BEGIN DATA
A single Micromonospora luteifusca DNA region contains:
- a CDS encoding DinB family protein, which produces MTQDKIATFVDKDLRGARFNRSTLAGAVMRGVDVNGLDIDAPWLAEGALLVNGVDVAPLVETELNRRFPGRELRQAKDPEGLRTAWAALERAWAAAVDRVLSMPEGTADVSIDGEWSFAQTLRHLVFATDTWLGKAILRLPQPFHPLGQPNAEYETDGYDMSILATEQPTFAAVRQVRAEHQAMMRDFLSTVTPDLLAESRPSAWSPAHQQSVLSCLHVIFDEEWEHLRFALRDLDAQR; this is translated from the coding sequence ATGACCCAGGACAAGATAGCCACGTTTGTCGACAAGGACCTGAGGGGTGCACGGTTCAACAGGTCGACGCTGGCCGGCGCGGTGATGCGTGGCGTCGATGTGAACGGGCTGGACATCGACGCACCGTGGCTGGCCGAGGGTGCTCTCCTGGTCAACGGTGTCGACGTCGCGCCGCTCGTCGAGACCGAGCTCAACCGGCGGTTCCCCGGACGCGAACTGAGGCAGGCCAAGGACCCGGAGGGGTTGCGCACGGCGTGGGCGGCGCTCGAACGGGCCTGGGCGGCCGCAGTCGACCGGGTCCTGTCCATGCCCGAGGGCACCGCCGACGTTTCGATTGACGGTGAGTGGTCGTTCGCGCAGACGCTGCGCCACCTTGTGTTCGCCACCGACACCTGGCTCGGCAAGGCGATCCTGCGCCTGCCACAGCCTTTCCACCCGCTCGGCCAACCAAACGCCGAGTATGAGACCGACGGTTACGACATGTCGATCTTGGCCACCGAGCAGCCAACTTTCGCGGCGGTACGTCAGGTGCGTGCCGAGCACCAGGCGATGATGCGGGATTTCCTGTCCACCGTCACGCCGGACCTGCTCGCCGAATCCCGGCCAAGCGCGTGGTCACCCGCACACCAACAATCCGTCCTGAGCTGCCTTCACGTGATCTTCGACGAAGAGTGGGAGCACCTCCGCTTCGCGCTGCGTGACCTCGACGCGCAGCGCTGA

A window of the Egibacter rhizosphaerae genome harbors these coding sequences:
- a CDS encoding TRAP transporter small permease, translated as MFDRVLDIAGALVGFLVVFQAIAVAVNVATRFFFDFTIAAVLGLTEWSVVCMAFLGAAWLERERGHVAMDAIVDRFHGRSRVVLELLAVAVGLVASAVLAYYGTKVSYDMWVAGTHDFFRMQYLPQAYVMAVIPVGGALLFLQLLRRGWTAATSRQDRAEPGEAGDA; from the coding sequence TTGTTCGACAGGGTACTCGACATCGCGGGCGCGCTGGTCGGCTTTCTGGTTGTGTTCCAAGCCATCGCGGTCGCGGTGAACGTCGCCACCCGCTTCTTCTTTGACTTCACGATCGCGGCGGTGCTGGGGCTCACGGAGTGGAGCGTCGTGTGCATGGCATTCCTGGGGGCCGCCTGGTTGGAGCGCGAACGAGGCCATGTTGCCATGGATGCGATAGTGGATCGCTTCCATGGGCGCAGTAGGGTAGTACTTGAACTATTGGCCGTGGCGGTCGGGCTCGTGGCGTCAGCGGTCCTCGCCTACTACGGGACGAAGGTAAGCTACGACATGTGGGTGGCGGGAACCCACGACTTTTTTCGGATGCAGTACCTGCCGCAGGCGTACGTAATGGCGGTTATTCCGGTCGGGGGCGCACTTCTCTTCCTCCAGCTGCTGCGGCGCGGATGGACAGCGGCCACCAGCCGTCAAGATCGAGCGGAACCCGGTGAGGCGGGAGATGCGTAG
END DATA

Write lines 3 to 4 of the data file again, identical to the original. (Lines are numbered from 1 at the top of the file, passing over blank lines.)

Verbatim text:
A window of the Egibacter rhizosphaerae genome harbors these coding sequences:
- a CDS encoding TRAP transporter small permease, translated as MFDRVLDIAGALVGFLVVFQAIAVAVNVATRFFFDFTIAAVLGLTEWSVVCMAFLGAAWLERERGHVAMDAIVDRFHGRSRVVLELLAVAVGLVASAVLAYYGTKVSYDMWVAGTHDFFRMQYLPQAYVMAVIPVGGALLFLQLLRRGWTAATSRQDRAEPGEAGDA; from the coding sequence TTGTTCGACAGGGTACTCGACATCGCGGGCGCGCTGGTCGGCTTTCTGGTTGTGTTCCAAGCCATCGCGGTCGCGGTGAACGTCGCCACCCGCTTCTTCTTTGACTTCACGATCGCGGCGGTGCTGGGGCTCACGGAGTGGAGCGTCGTGTGCATGGCATTCCTGGGGGCCGCCTGGTTGGAGCGCGAACGAGGCCATGTTGCCATGGATGCGATAGTGGATCGCTTCCATGGGCGCAGTAGGGTAGTACTTGAACTATTGGCCGTGGCGGTCGGGCTCGTGGCGTCAGCGGTCCTCGCCTACTACGGGACGAAGGTAAGCTACGACATGTGGGTGGCGGGAACCCACGACTTTTTTCGGATGCAGTACCTGCCGCAGGCGTACGTAATGGCGGTTATTCCGGTCGGGGGCGCACTTCTCTTCCTCCAGCTGCTGCGGCGCGGATGGACAGCGGCCACCAGCCGTCAAGATCGAGCGGAACCCGGTGAGGCGGGAGATGCGTAG